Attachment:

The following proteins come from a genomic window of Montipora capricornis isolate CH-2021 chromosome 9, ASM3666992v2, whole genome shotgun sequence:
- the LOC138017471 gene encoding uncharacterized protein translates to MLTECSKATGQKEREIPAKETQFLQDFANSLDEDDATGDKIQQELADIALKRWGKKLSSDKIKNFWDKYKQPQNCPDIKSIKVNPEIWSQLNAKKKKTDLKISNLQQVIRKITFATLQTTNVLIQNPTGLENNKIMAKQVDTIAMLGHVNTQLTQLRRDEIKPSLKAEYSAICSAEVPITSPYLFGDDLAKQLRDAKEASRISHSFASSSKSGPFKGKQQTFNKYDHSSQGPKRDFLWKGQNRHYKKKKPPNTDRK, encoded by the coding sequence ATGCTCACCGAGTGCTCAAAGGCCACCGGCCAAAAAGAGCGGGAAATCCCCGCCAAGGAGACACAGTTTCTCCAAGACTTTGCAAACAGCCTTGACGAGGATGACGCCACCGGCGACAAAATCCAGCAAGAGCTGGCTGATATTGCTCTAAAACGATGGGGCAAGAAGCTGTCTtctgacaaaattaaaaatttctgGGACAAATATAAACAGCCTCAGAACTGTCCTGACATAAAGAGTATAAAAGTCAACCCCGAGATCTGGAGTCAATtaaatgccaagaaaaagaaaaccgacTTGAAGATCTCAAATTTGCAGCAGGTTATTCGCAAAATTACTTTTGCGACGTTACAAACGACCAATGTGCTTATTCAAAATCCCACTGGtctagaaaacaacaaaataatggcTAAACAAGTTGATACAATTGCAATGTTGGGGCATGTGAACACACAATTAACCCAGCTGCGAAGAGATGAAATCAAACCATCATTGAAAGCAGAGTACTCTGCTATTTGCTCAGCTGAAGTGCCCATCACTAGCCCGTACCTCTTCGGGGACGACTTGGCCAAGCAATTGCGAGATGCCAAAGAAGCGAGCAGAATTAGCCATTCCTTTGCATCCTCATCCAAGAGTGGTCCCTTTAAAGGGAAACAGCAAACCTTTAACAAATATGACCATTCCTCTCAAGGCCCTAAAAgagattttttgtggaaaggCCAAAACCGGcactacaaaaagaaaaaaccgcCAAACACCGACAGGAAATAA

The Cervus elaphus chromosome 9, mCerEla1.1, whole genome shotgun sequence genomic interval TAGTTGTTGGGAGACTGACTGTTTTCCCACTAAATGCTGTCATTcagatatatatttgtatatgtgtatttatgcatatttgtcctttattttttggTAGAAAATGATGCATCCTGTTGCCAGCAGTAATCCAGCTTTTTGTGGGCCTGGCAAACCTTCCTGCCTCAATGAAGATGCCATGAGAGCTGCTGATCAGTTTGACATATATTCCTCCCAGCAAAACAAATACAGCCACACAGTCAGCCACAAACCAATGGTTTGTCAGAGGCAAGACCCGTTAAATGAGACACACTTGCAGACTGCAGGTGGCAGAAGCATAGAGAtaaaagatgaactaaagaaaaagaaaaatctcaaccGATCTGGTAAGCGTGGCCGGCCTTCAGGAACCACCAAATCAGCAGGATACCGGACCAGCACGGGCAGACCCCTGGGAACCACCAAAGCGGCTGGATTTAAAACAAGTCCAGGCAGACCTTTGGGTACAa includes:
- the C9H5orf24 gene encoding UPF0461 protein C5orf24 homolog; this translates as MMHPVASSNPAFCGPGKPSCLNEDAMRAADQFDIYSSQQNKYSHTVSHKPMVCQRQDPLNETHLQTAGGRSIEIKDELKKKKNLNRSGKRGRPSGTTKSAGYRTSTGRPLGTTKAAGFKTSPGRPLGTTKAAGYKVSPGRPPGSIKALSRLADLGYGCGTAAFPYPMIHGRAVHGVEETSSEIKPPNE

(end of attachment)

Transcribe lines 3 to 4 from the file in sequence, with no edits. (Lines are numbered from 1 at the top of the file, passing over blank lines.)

The Cervus elaphus chromosome 9, mCerEla1.1, whole genome shotgun sequence genomic interval TAGTTGTTGGGAGACTGACTGTTTTCCCACTAAATGCTGTCATTcagatatatatttgtatatgtgtatttatgcatatttgtcctttattttttggTAGAAAATGATGCATCCTGTTGCCAGCAGTAATCCAGCTTTTTGTGGGCCTGGCAAACCTTCCTGCCTCAATGAAGATGCCATGAGAGCTGCTGATCAGTTTGACATATATTCCTCCCAGCAAAACAAATACAGCCACACAGTCAGCCACAAACCAATGGTTTGTCAGAGGCAAGACCCGTTAAATGAGACACACTTGCAGACTGCAGGTGGCAGAAGCATAGAGAtaaaagatgaactaaagaaaaagaaaaatctcaaccGATCTGGTAAGCGTGGCCGGCCTTCAGGAACCACCAAATCAGCAGGATACCGGACCAGCACGGGCAGACCCCTGGGAACCACCAAAGCGGCTGGATTTAAAACAAGTCCAGGCAGACCTTTGGGTACAa includes:
- the C9H5orf24 gene encoding UPF0461 protein C5orf24 homolog; this translates as MMHPVASSNPAFCGPGKPSCLNEDAMRAADQFDIYSSQQNKYSHTVSHKPMVCQRQDPLNETHLQTAGGRSIEIKDELKKKKNLNRSGKRGRPSGTTKSAGYRTSTGRPLGTTKAAGFKTSPGRPLGTTKAAGYKVSPGRPPGSIKALSRLADLGYGCGTAAFPYPMIHGRAVHGVEETSSEIKPPNE